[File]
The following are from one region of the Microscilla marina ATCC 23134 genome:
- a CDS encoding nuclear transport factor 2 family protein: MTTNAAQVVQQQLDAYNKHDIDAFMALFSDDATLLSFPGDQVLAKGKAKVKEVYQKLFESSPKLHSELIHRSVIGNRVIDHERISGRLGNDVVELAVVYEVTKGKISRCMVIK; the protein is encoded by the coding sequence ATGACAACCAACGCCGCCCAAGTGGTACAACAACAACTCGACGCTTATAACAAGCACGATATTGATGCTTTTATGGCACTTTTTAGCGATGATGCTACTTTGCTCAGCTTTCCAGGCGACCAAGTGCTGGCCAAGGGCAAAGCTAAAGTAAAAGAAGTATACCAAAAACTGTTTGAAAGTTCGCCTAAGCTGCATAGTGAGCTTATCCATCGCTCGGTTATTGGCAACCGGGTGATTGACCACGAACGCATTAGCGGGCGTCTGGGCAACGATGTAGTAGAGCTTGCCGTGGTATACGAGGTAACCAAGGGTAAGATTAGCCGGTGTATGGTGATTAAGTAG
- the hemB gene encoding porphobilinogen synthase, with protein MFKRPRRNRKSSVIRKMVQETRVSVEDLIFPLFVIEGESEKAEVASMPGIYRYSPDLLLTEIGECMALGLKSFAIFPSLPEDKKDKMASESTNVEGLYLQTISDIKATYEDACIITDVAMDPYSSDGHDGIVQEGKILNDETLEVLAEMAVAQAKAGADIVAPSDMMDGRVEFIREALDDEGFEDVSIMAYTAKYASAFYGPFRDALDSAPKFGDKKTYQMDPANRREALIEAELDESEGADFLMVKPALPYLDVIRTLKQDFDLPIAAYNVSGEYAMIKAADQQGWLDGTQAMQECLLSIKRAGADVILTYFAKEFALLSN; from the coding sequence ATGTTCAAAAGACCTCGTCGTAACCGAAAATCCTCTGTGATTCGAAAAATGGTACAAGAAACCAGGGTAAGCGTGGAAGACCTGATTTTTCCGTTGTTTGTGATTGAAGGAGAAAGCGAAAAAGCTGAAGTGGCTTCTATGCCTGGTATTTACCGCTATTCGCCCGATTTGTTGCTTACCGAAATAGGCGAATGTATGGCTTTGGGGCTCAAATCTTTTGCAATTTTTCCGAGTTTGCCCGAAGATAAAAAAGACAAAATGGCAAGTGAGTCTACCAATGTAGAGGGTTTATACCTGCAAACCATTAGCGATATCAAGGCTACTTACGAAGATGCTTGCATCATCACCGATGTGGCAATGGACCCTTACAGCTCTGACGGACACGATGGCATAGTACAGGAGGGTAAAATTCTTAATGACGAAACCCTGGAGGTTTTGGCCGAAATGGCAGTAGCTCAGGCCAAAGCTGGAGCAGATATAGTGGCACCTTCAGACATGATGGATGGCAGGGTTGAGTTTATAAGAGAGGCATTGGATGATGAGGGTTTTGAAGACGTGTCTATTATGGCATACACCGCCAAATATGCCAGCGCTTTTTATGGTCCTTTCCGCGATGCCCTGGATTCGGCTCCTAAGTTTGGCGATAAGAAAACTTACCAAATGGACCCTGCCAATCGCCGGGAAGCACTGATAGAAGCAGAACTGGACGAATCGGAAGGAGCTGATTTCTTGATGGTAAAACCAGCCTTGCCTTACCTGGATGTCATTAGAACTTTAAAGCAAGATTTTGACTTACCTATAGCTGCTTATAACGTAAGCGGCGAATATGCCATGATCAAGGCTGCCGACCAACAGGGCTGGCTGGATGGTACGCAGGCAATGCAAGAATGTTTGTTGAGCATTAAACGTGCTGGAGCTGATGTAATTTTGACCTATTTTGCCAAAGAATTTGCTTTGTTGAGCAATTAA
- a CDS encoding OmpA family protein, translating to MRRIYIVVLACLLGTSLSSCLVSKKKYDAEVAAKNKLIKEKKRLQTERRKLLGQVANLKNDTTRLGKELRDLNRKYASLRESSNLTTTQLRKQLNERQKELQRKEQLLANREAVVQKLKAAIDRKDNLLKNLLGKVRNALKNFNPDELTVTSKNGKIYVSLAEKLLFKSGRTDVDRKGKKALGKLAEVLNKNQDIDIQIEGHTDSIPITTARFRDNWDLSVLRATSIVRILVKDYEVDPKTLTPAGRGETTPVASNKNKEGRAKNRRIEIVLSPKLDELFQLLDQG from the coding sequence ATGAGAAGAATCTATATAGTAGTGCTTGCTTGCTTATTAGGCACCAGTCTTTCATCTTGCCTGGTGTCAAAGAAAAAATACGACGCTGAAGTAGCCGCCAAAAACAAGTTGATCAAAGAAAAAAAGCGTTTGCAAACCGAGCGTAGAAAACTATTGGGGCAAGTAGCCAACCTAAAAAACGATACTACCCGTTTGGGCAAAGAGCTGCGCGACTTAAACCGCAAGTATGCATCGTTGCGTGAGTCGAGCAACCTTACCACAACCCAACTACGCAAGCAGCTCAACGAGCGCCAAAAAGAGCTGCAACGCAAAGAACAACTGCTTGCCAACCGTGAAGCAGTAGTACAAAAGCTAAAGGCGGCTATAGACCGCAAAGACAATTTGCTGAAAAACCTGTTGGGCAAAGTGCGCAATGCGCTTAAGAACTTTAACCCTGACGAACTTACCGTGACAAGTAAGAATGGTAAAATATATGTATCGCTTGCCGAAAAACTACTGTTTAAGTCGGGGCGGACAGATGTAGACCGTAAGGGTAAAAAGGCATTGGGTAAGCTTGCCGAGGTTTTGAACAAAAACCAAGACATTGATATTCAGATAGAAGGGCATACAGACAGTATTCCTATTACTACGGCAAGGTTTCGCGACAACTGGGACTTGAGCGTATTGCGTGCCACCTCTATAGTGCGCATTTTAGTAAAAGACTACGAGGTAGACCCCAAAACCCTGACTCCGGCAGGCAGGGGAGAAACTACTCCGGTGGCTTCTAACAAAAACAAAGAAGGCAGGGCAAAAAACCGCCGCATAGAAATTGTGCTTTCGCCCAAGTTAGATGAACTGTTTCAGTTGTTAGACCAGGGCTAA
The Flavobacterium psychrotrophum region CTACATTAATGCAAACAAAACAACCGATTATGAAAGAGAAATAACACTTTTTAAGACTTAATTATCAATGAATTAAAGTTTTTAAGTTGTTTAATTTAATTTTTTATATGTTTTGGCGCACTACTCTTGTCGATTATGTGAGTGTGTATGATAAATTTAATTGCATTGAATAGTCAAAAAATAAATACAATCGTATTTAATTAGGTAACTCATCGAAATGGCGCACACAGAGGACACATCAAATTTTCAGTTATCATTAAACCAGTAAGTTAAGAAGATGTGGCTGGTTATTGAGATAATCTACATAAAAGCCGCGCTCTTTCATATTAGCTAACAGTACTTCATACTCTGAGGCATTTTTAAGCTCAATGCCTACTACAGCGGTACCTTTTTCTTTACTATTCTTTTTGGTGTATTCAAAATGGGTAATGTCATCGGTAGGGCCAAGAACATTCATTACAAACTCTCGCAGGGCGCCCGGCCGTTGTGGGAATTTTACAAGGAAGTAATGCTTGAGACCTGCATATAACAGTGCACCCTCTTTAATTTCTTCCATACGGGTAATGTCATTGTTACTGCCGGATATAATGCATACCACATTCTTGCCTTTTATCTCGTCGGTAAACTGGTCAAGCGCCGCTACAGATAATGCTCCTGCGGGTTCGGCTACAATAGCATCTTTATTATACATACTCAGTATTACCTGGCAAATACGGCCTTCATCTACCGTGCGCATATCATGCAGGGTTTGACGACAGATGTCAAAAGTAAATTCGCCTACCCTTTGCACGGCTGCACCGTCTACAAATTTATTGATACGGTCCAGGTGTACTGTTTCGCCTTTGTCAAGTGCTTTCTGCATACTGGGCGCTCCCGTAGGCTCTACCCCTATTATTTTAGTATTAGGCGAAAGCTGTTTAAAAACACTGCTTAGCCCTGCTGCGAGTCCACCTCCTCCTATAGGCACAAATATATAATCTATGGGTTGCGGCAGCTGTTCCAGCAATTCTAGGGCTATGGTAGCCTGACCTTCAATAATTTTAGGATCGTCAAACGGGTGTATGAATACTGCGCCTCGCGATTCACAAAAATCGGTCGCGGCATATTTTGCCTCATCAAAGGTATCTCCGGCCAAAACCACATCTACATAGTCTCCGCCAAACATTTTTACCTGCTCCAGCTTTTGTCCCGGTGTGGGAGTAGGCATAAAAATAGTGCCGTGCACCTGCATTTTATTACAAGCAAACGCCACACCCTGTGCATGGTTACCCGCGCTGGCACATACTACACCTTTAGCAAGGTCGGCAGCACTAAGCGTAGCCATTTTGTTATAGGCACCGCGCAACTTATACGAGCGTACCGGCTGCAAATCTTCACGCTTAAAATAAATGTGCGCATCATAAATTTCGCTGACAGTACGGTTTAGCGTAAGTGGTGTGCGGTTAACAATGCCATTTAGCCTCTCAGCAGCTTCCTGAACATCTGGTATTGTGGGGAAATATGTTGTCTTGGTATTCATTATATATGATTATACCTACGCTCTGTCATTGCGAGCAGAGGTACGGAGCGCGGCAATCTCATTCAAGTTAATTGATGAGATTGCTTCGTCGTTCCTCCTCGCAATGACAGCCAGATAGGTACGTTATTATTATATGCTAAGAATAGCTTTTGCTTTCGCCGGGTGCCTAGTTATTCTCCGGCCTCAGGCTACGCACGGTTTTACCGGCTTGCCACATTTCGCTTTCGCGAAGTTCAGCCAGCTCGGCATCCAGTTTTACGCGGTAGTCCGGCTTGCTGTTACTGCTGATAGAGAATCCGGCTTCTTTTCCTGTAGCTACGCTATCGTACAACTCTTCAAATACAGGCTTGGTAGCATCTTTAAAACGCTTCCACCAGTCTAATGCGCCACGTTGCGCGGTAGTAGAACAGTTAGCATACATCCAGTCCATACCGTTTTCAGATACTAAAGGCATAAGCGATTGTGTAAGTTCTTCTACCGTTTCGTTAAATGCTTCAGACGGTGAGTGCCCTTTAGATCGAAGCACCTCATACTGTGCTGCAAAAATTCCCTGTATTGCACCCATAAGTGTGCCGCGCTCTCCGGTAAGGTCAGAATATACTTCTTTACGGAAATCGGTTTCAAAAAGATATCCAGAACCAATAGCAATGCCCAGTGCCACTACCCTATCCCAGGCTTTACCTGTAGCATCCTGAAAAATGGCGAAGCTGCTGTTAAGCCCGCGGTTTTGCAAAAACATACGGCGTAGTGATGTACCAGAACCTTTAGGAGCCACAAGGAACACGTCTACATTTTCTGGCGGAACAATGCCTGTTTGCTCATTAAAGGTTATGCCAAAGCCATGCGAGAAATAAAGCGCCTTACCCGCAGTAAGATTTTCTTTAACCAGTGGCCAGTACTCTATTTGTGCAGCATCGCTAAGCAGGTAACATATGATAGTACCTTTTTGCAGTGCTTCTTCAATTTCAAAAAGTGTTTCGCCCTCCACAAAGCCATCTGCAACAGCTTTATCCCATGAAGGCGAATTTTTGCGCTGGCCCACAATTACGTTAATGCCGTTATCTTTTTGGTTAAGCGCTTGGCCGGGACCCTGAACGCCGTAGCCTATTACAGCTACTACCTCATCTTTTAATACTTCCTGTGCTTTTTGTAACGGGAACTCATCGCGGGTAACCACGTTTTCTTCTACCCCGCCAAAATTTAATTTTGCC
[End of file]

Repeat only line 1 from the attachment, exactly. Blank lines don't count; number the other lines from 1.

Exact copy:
The following are from one region of the Microscilla marina ATCC 23134 genome: